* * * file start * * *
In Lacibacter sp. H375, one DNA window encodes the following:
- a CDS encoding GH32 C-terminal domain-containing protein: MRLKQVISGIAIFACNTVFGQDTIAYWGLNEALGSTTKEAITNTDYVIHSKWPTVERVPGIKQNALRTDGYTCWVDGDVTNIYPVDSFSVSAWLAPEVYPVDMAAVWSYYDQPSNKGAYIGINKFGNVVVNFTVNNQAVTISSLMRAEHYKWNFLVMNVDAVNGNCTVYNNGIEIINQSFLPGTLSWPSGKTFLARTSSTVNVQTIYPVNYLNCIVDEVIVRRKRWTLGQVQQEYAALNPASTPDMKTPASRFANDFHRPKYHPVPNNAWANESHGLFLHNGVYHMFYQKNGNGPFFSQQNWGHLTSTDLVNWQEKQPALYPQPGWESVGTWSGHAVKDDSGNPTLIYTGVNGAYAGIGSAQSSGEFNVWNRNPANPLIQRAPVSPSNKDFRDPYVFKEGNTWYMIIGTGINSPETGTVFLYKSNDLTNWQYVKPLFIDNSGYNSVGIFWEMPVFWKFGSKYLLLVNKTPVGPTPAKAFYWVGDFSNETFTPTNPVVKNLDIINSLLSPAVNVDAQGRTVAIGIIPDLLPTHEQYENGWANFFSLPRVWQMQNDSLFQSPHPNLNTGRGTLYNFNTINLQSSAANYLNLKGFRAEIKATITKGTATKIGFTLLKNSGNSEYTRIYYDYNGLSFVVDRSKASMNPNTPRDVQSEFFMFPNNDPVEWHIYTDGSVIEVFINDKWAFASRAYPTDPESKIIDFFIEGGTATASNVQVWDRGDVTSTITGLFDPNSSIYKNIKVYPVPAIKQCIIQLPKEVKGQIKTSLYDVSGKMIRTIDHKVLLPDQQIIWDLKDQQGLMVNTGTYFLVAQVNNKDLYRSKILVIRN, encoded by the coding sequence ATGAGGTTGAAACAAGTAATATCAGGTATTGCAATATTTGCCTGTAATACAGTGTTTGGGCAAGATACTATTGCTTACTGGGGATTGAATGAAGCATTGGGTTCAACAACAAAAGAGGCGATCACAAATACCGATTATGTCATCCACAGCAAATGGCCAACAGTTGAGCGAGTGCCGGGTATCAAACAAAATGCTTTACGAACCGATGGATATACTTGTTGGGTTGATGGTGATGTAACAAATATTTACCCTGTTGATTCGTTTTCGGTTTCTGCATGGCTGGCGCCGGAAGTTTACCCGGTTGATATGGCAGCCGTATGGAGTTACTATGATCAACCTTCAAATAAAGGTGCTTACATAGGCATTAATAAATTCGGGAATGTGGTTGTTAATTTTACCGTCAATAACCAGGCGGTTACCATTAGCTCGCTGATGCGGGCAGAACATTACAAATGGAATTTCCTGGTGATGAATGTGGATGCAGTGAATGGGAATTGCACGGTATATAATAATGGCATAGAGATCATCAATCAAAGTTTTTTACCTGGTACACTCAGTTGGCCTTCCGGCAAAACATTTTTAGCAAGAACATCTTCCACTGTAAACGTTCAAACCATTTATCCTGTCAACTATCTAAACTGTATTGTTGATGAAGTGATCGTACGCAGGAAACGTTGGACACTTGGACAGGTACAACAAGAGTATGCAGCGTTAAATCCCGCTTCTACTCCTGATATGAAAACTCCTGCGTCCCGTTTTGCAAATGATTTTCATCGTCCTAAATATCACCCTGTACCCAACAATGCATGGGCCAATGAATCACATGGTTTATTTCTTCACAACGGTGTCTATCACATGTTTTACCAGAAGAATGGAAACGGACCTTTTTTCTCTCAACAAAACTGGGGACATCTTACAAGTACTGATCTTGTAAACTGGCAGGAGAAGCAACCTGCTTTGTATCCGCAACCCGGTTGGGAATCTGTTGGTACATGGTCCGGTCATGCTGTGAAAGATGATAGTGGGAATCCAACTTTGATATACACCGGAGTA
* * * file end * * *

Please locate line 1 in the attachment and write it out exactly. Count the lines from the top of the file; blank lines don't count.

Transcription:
In Lacibacter sp. H375, one DNA window encodes the following: